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11 of 13 people found the following review helpful
on March 18, 2009
I came across this film on netflix and watched it on my computer for the first time. I lived in China teaching English for a year so the film caught my attention. I was absolutely captivated. It's an interesting insight into Chinese education. But also, we see the result of the one child policy - a nation of "little emperors." I had to have this film to share with my students here in America. I only wish it were longer than an hour.
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7 of 10 people found the following review helpful
TOP 100 REVIEWERon July 29, 2008
Politics isn't that different for Chinese as it is for Americans - at least in Grade 3

Talk about timing! 2008 is the Olympics in China and the Presidential election in the US. Combining both the fascination with Chinese culture, especially how it is moving into more democracy and western culture, with the concept of a "last man wins" election, Chinese Director Weijun Chen has created a real "nail biter". Which of the three candidates will win in their run for office? Who will bribe the most voters? And who will cheat? Oh, and let's not forget: Who will cry when they are called names.

Yes, this is the story of a real election, but it's not a Presidential one. This is the first free election in Wuhan province and it is for ....... the class monitor of the third grade class at Wuhan Elementary School. With two boys and one girl - chosen by their teacher as candidates - Chen captures the events in real time. We she the parents (or "parent" in the case of the single-parent child) guiding them. But it's interesting to see the tactics that the candidates develop for themselves.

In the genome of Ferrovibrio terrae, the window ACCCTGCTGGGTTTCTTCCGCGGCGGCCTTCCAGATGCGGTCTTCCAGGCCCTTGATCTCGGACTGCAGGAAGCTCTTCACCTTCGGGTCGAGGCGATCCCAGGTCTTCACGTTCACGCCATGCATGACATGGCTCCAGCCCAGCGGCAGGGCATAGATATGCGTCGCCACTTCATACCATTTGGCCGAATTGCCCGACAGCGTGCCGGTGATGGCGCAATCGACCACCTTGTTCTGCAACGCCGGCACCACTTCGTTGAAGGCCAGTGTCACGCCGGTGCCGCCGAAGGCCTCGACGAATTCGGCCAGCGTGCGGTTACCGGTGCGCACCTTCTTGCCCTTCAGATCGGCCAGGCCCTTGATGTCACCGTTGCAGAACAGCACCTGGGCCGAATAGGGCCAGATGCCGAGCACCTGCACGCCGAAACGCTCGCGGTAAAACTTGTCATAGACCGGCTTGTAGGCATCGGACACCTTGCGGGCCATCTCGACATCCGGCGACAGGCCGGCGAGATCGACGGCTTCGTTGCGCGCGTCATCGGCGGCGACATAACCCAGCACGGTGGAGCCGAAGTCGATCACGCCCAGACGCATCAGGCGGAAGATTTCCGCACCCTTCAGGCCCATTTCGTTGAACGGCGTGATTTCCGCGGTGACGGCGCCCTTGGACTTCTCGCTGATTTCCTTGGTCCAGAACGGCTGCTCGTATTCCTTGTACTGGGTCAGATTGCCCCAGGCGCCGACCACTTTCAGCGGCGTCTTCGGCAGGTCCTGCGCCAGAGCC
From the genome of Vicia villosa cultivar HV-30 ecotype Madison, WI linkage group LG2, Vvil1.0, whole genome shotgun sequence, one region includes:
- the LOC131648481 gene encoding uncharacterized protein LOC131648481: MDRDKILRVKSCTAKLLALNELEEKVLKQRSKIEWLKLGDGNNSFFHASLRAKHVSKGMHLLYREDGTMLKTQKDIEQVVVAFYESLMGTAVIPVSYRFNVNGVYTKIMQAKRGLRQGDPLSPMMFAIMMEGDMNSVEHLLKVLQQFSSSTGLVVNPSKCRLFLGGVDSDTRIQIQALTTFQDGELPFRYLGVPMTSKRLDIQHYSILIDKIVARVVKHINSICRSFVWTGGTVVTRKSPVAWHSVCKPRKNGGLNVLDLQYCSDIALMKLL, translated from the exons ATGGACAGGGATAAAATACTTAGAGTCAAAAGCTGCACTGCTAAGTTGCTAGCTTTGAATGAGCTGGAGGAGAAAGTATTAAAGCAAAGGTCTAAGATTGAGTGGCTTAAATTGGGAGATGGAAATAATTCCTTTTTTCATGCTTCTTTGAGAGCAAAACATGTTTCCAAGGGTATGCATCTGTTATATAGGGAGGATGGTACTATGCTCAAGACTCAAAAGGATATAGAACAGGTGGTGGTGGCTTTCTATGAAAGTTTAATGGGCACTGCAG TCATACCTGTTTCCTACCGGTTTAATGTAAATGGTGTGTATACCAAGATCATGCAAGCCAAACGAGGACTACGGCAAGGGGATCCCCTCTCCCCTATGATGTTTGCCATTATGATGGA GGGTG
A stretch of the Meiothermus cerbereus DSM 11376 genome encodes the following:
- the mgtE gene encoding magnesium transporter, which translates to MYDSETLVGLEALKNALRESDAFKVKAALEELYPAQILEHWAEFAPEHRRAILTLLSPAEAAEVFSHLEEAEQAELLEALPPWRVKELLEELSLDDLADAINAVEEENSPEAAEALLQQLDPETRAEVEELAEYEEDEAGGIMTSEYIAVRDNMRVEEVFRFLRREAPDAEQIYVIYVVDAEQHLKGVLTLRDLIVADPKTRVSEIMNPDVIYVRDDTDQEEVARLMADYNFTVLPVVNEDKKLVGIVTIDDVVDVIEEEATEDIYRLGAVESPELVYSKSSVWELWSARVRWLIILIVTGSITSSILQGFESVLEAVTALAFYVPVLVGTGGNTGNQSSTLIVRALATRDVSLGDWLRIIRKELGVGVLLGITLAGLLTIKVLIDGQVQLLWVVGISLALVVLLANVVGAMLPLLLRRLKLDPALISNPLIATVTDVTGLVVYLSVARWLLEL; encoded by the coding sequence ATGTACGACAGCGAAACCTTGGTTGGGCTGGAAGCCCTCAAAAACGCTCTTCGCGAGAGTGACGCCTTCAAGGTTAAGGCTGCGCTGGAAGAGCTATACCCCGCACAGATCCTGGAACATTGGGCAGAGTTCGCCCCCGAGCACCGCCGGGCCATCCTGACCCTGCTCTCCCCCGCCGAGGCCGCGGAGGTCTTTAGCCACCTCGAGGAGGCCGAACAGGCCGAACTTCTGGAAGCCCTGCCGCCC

The film is a short 58 minutes and there are no extras (except for the "Trailer" which is nothing more than a compilation of scenes from the film). It's in Mandarin with easy to read English subtitles.

Personally, I'd like to know the "backstory" of this film and how Chen chose to make it but, on its own, this short film will definitely hold your attention and show you that, though we think we're different from other cultures, when it comes to politics we're not that much different, some candidates are just older!

Steve Ramm
"Anything Phonographic"
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1 of 1 people found the following review helpful
HALL OF FAMEon January 23, 2012
The vocabulary, enthusiasm, politicking (including dirty tricks), and focus of all the students in this third-grade class, from the three nine/ten-year old Class Monitor candidates to all the non-candidates, was incredible. Each candidate participated in a talent show and a debate, as well as giving a prepared speech (mostly without notes). The action took place in 2007 Wuhan (about 420 miles West of Shanghai), the most populous city (about 10 million) in Central China. The film covers what was supposedly the first election of its type in a Chinese school. (Traditionally the Class Monitor was appointed by the teacher.)

If these children are anywhere near typical, American education is in worse shape than we think! The film also evidenced very strong parental involvement, as well as the large class size (about 40 pupils).